Top 22: Local Slang Words

Chaminade student Amber Manuel shares a conversation with Kris Adams.

Sierra Mendiola

Chaminade student Amber Manuel shares a conversation with Kris Adams.

By Sierra Mendiola

Whether you are visiting Hawaii or moving to Hawaii, at some point you will wish that someone had given you a quick rundown of Hawaii’s most popular local slang words. English may be Hawaii’s official language, but locals have created their own language made up of a mixture of ethnicities.


  1. Howzit: This word is like the local “hello.” Don’t get confused when people ask you howzit. It’s not to give a whole life story, they are simply asking, “How are you?” or “Hi, how are you doing?”
  1. Pau: It is probably the most frequently used slang word. Pau means finished or done. “Are you pau with your essay?”
  1. Kanak: Kanak is when you eat too much and fall asleep. Basically, it is like a food coma. There is no word that describes this feeling other than “kanak.” After eating local food, people will experience this feeling multiple times. “She’s going to kanak after she eats all that food.”
  1. Bumbai: This word you will most likely hear coming from more of the older generations. It is just another word for “later.” “Do your homework bumbai.”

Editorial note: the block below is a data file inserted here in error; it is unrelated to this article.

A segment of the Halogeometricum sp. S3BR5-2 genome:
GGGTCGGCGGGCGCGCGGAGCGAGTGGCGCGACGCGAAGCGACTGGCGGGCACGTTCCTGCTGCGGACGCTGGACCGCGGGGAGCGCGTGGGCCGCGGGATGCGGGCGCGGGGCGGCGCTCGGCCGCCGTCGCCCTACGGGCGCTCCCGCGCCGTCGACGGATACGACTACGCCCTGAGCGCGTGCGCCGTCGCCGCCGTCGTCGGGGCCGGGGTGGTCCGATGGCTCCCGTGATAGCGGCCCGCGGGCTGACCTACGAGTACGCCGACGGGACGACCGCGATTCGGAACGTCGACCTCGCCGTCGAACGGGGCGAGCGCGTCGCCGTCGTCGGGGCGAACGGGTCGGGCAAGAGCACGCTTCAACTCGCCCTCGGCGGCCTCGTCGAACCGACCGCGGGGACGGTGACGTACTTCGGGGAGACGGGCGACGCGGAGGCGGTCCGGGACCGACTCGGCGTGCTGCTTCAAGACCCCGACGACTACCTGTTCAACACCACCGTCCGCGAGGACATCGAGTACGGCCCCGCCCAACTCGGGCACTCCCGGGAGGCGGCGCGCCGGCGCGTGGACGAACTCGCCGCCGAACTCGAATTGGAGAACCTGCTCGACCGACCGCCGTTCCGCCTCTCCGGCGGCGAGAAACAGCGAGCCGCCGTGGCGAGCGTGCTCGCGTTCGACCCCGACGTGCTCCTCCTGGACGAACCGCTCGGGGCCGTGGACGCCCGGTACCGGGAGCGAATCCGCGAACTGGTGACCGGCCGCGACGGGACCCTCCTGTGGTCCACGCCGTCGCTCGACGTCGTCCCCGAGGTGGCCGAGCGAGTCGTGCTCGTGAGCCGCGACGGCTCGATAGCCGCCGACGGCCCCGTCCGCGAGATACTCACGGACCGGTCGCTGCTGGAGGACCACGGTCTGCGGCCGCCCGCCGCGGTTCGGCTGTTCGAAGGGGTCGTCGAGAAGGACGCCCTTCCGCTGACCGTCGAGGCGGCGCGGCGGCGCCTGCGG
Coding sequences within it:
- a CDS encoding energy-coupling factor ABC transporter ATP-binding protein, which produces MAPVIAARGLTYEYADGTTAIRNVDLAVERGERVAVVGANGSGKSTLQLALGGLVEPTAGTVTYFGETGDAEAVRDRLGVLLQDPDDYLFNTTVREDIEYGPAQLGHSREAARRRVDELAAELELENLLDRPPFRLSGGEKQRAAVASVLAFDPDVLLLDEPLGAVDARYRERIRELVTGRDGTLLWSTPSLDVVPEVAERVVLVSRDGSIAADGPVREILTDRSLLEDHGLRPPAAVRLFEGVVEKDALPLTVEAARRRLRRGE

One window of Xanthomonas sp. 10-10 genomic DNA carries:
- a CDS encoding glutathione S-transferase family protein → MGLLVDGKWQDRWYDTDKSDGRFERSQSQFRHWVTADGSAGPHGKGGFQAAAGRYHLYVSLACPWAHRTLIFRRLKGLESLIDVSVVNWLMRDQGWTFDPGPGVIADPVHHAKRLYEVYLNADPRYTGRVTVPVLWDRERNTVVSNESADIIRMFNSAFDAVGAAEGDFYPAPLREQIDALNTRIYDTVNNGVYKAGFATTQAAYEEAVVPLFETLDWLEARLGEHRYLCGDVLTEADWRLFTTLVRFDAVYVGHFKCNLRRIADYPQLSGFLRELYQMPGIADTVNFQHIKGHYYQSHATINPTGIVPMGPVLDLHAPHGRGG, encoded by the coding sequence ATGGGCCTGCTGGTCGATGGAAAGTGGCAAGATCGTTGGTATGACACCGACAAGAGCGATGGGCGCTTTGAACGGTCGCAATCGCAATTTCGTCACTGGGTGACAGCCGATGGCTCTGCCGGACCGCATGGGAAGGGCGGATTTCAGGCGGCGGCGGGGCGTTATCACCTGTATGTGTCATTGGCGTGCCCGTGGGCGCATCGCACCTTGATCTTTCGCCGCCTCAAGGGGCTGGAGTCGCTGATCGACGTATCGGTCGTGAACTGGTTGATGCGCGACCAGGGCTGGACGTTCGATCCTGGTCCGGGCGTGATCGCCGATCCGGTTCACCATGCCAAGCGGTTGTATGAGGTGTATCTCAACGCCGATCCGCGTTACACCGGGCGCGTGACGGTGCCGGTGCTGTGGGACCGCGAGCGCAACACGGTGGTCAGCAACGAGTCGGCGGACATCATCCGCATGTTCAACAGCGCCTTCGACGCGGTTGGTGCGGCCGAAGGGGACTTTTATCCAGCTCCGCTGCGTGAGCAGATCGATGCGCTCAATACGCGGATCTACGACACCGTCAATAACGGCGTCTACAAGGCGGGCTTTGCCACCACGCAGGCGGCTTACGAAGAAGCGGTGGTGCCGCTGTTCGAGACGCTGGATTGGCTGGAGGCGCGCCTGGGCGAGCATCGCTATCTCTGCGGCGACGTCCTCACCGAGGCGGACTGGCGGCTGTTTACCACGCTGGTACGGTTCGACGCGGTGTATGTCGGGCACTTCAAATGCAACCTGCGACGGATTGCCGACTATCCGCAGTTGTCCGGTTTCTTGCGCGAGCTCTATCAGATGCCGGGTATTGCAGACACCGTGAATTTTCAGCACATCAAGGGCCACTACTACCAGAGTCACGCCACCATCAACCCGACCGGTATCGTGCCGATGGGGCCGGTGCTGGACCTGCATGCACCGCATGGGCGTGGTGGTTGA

1. Grindz: Grindz is when you eat a lot of food. “The girl is going to grine all her food tonight.”
  1. Da kine: A filler word if the word cannot be found. This word is used by lazy people. “Where’s da kine?” “What is that da kine you had the other day?”
  1. Hash: Messy, not neat. Often used by local females when they do not feel pretty. “I don’t want to go out tonight I feel all hash.”
  1. All Buss: Drunk. “Buss” is a pidgin word for “bust”. Another word that “buss” can be referred to is “buss up.” The term is most likely used to refer to drinking. “I heard you was all buss last night.”
  1. Choke: A lot. Don’t get this word confused with the English definition of “choke.” here in Hawaii “choke” signifies when there is a lot or plenty of something. “There was choke fish the other day.”
  1. Pakalolo: The Hawaiian word for marijuana.
  1. Brah: Meaning a person, “boy” or ”girl.” This word should never be used by anyone that isn’t raised in Hawaii because you will get looked at funny, teased, or bothered. Use at your own risk. “Brah, the other day I saw a dog.”
  1. Rubbish: Trash. “Can you throw away the rubbish, please?”
  1. Kalakoa: Refers to colorful clothing. Not matching. “Your clothes is all kalakoa.”
  1. Bachi: This is a Japanese word that means bad karma. “I wanted to trip him but I didn’t want to get bachi.”
  1. Try: In Hawaii, locals use “try” as a substitute word for “please.” “Try turn off the light before you come in.” “Can you try shut up?”
  1. ‘Aina: The Hawaiian word for land. “Always take care of the ‘Aina.”
  1. Talk story: Locals use this short phrase that generally means to converse. “Come over to my house so we can talk story.”
  1. … guys: Another way for saying “… and friends.” “I’m going to hang out with Sam guys.”
  1. Puka: Hole. “I ripped my jeans and now it has a puka.”
  1. Mahu: Another word for gay. In Hawaii, being called “mahu” doesn’t always mean that you are gay.
  2. Hanai: Someone who is close to you. They are like family but with no blood connection. “This is my hanai sister.”
  3. Shootz: The local word for “bye” or “see you later.”